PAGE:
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Retail Display—Three Viewpoints That Matter in Today’s Economy
By: Andrew Freedman
Posted: June 22, 2010, from the July 2010 issue of GCI Magazine.
The original design for Estée Lauder provided a side-to-side sliding half tray for product underneath. The redesign houses more product because the drawer can be converted into a full-size tray that completely slides from side to side, revealing the next level below.
page 5 of 5At the same time, the economic downtown forced consumers to spend greater time comparing product value at the point of purchase.
Ease of selection is exceptionally important; the display that facilitates testing or handling has an edge over those that don’t. For example, a hair dryer display should offer dummy products (without a cord) so that women can pick them up to check the handle for comfortable fit and determine if the weight isn’t too heavy.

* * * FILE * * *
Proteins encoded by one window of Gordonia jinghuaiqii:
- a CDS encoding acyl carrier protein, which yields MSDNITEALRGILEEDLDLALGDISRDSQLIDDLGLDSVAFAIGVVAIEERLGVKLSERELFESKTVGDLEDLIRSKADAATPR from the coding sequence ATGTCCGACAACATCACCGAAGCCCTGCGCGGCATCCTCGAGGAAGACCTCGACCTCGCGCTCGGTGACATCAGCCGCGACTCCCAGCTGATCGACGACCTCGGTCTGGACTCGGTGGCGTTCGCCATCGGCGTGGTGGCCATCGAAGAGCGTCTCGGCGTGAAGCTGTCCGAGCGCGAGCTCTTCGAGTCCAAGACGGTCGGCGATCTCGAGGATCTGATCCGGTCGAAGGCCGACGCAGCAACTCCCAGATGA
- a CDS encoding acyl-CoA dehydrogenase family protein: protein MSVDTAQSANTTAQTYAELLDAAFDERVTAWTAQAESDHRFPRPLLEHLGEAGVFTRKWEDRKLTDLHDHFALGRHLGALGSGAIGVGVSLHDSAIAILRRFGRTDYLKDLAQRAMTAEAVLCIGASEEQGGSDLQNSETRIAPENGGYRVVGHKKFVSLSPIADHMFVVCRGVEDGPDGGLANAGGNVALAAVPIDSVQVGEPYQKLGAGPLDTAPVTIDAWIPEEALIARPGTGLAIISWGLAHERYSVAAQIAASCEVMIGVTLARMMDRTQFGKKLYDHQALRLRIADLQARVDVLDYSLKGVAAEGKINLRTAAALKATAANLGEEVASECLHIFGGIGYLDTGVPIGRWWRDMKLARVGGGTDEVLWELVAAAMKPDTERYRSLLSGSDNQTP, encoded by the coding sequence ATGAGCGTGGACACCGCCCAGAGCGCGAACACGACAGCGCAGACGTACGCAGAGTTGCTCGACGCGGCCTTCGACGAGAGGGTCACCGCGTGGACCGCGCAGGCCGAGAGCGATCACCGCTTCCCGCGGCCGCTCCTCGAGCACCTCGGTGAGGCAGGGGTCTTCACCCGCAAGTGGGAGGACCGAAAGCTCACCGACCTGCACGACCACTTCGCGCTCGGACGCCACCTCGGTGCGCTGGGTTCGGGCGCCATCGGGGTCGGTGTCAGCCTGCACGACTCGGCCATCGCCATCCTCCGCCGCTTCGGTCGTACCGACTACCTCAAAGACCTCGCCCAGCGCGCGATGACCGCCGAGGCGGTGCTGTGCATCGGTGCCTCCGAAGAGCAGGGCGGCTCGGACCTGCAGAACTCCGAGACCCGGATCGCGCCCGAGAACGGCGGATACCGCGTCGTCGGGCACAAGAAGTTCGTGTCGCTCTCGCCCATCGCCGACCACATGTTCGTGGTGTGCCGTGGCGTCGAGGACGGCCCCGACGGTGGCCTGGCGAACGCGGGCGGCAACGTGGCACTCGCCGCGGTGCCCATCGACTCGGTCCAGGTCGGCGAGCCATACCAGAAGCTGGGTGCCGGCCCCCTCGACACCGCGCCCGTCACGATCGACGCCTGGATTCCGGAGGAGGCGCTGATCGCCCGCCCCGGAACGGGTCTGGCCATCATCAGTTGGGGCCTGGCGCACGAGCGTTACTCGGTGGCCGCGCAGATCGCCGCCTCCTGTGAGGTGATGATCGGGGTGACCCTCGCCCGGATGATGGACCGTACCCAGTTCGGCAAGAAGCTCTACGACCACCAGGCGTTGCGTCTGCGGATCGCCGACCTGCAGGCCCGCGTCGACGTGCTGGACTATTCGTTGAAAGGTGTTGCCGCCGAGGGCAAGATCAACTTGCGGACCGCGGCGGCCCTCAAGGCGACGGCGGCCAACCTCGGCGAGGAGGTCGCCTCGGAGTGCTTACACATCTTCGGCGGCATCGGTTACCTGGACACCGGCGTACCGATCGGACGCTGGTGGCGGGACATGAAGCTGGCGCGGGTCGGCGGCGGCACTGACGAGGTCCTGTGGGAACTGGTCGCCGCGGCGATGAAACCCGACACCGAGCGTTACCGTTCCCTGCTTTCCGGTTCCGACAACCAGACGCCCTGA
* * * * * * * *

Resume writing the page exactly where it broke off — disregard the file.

The use of sturdy materials such as injection-molded and vacuum-formed plastics, wood, metal, wire, and heavy-duty corrugated cardboard help ensure that displays will hold up to all the wear-and-tear in the field.
By considering the new realities of retailer and consumer demands, product manufacturers can specify displays that propel increased sales despite challenging times. Display designers/manufacturers must take this complicated retail world and simplify it, although it may not appear that way to the consumer. Subconsciously, the display attracts the consumer, with a strong message—“Buy me.” But in the end, the consumer will get home and say, “Look at this cool thing I found.” And that’s the mutual goal for brand owners and P-O-P manufacturers.
Andrew Freedman is the CEO of Design Display Group (DDG). Founded 25 years ago, New Jersey-based DDG is an innovator in merchandising design and display branding and a leading manufacturer of displays and fixtures. 1-201-438-6000; www.designdisplaygroup.com